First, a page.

What is the difference between RTDs and thermocouples?
Most industrial applications use either RTDs or thermocouples to measure temperature. Although these two sensors do the same thing, they have their own characteristics and application areas.
The operating principle dictates how a sensor works. An RTD, short for resistance temperature detector, uses electrical resistance to measure temperature. And a thermocouple reads the electromagnetic force created between two dissimilar metals joined together, also known as the Seebeck effect.
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RTDs have a range from -240 to 649˚C, and thermocouples from zero to 1800˚C. As you can tell, RTDs work better in below-freezing temps and thermocouples in very high temps. These ranges play a vital role in choosing the right sensor for your process, so remember these numbers!
Accuracy is considered one of the major factors in the selection of temperature sensors. Depending on your application, an accuracy of the temperature sensors is selected.
In the case of RTD, IEC 60751 specifies the ideal temperature and resistance output relationship. RTD possesses four accuracy classes- Class A, Class B, Class ⅓ DIN, and Class 1/10 DIN.
Class A and B allow a tolerance of ±(0.15+0.002 * T) & ±(0.3+0.005 * T) however, Class ⅓ DIN and Class 1/10 DIN allow a tolerance of ±(0.1+0.00167 * T) & v(0.03+0.0007 * T) respectively.
In the case of Thermocouple, IEC 60584 has specified three tolerance classes 1,2 and 3. The type of thermocouple and tolerance class gives the accuracy of thermocouple
The RTD provides better accuracy than Thermocouple.
A sensor must provide consistent output for the applied input if you plan to rely on its data. A stable sensor can offer drift-free measurement for nearly a decade, if set and maintained properly.
The RTD provides excellent stability, typically 0.05 percent per year with respect to span. Unfortunately, a thermocouple can’t match those numbers, so its output becomes less repeatable over time.
Does the environment have an effect on the temperature measurement? Yes, it surely does. Vibrations and mechanical shocks can affect RTD measurements. Wire-wound RTDs resist vibration, and thin-film RTDs withstand some shocks. However, the ceramic in RTDs make them unsuitable against high vibrations. Fortunately, thermocouples resist vibration very well.
The cost of entire temperature sensor depends on the type of final products And of course you have to include installation, so make sure you add that to your calculations.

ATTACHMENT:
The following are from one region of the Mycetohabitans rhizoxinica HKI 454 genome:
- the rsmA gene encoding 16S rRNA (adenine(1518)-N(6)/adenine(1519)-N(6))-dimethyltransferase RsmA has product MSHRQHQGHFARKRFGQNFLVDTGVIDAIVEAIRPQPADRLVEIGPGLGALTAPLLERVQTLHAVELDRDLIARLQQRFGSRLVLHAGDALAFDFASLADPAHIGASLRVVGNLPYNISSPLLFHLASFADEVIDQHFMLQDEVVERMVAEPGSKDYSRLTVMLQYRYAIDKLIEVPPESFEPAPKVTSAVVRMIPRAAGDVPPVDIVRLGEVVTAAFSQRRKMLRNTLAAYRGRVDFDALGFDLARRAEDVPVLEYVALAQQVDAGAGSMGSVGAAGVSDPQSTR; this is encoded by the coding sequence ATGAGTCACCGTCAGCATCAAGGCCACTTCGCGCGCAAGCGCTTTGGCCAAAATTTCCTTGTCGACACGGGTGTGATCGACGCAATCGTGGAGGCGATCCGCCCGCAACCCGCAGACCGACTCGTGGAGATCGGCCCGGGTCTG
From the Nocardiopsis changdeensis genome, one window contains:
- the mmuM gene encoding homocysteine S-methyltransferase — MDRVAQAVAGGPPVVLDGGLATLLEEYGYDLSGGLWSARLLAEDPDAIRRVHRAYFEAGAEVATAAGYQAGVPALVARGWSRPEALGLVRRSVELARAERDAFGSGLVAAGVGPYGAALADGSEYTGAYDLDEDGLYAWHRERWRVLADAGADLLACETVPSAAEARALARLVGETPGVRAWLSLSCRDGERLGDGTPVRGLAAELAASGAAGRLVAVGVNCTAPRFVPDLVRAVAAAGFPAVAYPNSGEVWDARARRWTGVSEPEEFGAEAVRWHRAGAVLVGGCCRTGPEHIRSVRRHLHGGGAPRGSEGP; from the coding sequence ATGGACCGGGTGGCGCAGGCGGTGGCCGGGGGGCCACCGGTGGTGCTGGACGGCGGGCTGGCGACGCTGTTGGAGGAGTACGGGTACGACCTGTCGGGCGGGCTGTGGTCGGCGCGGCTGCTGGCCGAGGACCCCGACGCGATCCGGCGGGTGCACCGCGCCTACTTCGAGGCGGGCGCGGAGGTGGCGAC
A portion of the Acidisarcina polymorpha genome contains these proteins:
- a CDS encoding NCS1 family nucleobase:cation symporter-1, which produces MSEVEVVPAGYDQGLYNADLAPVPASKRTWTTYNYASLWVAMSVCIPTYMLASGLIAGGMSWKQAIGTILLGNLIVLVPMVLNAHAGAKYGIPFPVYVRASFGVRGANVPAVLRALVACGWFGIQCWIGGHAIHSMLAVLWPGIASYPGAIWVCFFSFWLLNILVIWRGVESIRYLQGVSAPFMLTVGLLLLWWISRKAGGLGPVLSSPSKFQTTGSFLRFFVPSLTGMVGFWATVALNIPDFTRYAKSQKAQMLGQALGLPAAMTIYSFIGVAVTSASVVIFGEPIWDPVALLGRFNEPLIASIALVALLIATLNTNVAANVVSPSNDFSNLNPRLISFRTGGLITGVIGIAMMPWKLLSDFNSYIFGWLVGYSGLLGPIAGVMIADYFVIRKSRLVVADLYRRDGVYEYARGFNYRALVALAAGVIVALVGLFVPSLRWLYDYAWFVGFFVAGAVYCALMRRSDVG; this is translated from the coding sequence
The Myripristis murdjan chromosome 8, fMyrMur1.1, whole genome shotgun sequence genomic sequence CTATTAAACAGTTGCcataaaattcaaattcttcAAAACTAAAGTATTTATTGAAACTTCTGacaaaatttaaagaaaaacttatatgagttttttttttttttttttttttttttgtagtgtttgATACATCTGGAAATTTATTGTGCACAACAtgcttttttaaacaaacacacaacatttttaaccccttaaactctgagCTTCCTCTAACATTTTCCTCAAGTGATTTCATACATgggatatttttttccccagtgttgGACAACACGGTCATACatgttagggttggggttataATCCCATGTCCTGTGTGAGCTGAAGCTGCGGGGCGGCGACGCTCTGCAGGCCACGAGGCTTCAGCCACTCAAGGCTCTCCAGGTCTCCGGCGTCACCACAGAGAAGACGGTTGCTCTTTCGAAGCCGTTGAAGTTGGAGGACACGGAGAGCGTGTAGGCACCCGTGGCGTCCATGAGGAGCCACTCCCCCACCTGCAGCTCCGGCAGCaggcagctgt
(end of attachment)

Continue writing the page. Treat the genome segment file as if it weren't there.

Response time is how quickly the temperature sensor is giving output with the change in the measuring temperature. Standard response time is considered as t50 & t90.
If we consider a change in temperature as a step response, then time elapsed to respond 50% & 90 % of a step change in temperature is considered as a t50 & t90 respectively. Every sensor has a finite response time. RTD possesses medium response time however thermocouple has medium to fast response time.
RTDs, as passive sensors, require an electrical current to work. As the current passes through the element and increases resistance, the increased resistance raises the temperature. The heat dissipated through the element, called the self-heating effect, creates a small error in the readings.
Thermocouples, as active sensors, don’t need external power, so you won’t have to worry about the self-heating effect with them.
Now let’s examine some applications where we use RTDs and thermocouples.
1. Clean-in-place (CIP) systems need precise sensors, so you’ll want RTDs here. They offer long-term stability as well.
2. In the energy and power industry, you’ll find a lot of high-temp applications, like boilers and heat exchangers. These demand robust sensors, so a thermocouple should serve you well, although you may want a thermowell to go with it.
3. In various chemical processing applications, you have to factor in corrosion and contamination. You may want to choose RTDs in these situations.
4. The food and beverage industry must maintain high-quality standards. Dairy processing, brewing, and freezers make frequent use of RTDs.
5. Many metal processing industries use thermocouples in their rugged conditions to monitor the heat of their steel, copper, nickel, and more.
In a nutshell
From the differences mentioned above we can select RTD for measuring range up to 650 °C with linear output, however thermocouples can be selected for temperatures above 650 °C and rugged environment.
Between RTDs and thermocouples, you can cover nearly any process that needs temperature measurement. RTDs produce accurate, stable, and linear data, while thermocouples offer a wider range, more durability, and lower costs. To learn more about temperature transmitters, check out our article.
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